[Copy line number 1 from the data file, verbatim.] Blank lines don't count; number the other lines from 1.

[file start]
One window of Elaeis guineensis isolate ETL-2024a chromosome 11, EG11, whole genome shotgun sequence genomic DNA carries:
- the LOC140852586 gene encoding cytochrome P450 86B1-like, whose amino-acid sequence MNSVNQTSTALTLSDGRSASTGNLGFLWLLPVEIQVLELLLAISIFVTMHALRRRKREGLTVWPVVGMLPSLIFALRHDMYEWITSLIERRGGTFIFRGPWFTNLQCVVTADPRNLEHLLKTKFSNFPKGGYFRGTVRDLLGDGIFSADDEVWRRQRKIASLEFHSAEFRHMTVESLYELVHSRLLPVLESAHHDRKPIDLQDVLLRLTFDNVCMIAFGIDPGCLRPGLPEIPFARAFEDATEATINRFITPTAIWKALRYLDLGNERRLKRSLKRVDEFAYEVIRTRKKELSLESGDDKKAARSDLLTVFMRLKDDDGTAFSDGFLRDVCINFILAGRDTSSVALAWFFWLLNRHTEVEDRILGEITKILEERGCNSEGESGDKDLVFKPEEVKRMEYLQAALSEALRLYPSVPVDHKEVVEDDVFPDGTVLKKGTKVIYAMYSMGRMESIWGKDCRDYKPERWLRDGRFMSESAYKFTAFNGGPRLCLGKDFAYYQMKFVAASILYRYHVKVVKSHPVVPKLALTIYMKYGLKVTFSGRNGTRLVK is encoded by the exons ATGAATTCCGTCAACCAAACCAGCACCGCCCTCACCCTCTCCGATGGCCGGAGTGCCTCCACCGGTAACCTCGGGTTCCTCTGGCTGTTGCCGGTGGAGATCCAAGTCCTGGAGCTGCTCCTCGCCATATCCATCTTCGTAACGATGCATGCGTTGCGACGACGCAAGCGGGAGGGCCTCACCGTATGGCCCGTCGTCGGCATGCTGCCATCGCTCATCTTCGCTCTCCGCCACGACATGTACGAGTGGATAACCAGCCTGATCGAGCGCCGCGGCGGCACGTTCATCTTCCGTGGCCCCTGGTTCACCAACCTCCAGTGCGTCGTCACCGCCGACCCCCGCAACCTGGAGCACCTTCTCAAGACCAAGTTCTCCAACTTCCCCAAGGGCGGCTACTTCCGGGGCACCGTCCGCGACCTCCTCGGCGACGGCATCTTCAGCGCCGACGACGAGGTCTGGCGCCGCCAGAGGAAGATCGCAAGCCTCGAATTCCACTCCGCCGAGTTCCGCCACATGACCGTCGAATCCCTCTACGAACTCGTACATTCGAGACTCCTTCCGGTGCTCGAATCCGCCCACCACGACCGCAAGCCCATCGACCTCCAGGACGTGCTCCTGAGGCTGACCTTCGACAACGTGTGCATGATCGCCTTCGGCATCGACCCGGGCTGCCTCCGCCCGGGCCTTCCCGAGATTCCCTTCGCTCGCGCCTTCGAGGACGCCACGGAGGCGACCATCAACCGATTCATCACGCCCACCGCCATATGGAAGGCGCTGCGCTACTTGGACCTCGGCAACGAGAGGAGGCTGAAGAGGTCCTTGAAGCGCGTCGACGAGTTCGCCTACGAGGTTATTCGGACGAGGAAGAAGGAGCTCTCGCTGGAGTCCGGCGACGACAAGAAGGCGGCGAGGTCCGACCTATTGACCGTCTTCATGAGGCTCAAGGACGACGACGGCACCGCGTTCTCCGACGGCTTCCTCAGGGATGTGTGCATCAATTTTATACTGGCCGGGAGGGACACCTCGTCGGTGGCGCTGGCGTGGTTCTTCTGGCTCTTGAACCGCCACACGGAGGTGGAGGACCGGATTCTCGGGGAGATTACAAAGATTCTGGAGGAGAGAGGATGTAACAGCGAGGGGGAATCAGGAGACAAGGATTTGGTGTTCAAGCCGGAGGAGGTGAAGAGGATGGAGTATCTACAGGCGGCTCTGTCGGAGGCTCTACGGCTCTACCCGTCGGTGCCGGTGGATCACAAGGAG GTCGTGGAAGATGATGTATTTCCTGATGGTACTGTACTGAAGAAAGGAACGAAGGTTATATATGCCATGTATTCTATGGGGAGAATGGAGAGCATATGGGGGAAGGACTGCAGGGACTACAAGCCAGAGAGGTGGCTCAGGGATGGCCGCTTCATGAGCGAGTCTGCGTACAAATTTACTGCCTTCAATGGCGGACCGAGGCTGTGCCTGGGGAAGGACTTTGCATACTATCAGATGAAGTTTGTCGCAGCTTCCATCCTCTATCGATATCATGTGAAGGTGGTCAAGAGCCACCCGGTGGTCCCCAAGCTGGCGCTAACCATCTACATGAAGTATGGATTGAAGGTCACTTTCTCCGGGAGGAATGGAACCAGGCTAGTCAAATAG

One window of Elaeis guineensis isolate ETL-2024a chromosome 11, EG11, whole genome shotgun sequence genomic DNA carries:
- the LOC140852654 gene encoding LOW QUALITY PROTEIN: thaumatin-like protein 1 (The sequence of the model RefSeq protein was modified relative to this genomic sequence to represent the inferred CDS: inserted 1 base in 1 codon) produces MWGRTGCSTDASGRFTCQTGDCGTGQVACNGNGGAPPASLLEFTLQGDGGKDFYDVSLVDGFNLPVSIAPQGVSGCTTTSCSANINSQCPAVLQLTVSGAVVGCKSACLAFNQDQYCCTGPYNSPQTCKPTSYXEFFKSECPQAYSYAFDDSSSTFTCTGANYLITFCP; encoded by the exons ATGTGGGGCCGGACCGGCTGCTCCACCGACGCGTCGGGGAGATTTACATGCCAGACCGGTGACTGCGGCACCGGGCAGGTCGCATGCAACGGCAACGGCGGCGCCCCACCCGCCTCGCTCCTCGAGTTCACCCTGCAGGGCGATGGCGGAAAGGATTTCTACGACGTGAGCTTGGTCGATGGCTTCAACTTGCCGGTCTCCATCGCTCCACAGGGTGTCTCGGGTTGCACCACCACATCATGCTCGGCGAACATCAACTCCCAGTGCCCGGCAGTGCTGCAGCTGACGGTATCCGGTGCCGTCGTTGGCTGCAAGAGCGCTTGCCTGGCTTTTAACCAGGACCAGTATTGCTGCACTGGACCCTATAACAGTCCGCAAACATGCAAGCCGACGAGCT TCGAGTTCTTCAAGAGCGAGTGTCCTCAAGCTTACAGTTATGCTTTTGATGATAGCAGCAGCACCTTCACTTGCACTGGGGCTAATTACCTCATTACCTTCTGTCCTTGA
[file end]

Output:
One window of Elaeis guineensis isolate ETL-2024a chromosome 11, EG11, whole genome shotgun sequence genomic DNA carries: